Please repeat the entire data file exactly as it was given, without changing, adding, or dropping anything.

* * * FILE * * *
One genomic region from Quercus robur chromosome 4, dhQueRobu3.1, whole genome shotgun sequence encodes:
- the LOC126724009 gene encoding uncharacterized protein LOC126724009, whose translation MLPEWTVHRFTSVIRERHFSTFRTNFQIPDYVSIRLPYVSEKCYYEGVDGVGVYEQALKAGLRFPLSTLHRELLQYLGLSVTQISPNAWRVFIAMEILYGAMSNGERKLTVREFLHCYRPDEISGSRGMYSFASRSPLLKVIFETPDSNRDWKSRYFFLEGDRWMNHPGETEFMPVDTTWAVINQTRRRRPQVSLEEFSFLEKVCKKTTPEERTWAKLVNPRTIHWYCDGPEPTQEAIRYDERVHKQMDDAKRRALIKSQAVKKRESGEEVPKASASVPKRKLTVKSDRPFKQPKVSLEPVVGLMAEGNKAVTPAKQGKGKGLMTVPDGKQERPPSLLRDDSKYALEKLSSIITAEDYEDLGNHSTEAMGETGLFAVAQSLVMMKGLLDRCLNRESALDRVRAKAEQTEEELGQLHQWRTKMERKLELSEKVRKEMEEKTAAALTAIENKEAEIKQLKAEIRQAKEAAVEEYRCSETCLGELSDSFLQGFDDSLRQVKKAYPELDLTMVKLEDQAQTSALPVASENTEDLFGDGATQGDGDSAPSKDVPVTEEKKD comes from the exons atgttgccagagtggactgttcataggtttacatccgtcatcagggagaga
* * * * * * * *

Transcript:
One genomic region from Quercus robur chromosome 4, dhQueRobu3.1, whole genome shotgun sequence encodes:
- the LOC126724009 gene encoding uncharacterized protein LOC126724009, whose translation MLPEWTVHRFTSVIRERHFSTFRTNFQIPDYVSIRLPYVSEKCYYEGVDGVGVYEQALKAGLRFPLSTLHRELLQYLGLSVTQISPNAWRVFIAMEILYGAMSNGERKLTVREFLHCYRPDEISGSRGMYSFASRSPLLKVIFETPDSNRDWKSRYFFLEGDRWMNHPGETEFMPVDTTWAVINQTRRRRPQVSLEEFSFLEKVCKKTTPEERTWAKLVNPRTIHWYCDGPEPTQEAIRYDERVHKQMDDAKRRALIKSQAVKKRESGEEVPKASASVPKRKLTVKSDRPFKQPKVSLEPVVGLMAEGNKAVTPAKQGKGKGLMTVPDGKQERPPSLLRDDSKYALEKLSSIITAEDYEDLGNHSTEAMGETGLFAVAQSLVMMKGLLDRCLNRESALDRVRAKAEQTEEELGQLHQWRTKMERKLELSEKVRKEMEEKTAAALTAIENKEAEIKQLKAEIRQAKEAAVEEYRCSETCLGELSDSFLQGFDDSLRQVKKAYPELDLTMVKLEDQAQTSALPVASENTEDLFGDGATQGDGDSAPSKDVPVTEEKKD comes from the exons atgttgccagagtggactgttcataggtttacatccgtcatcagggagaga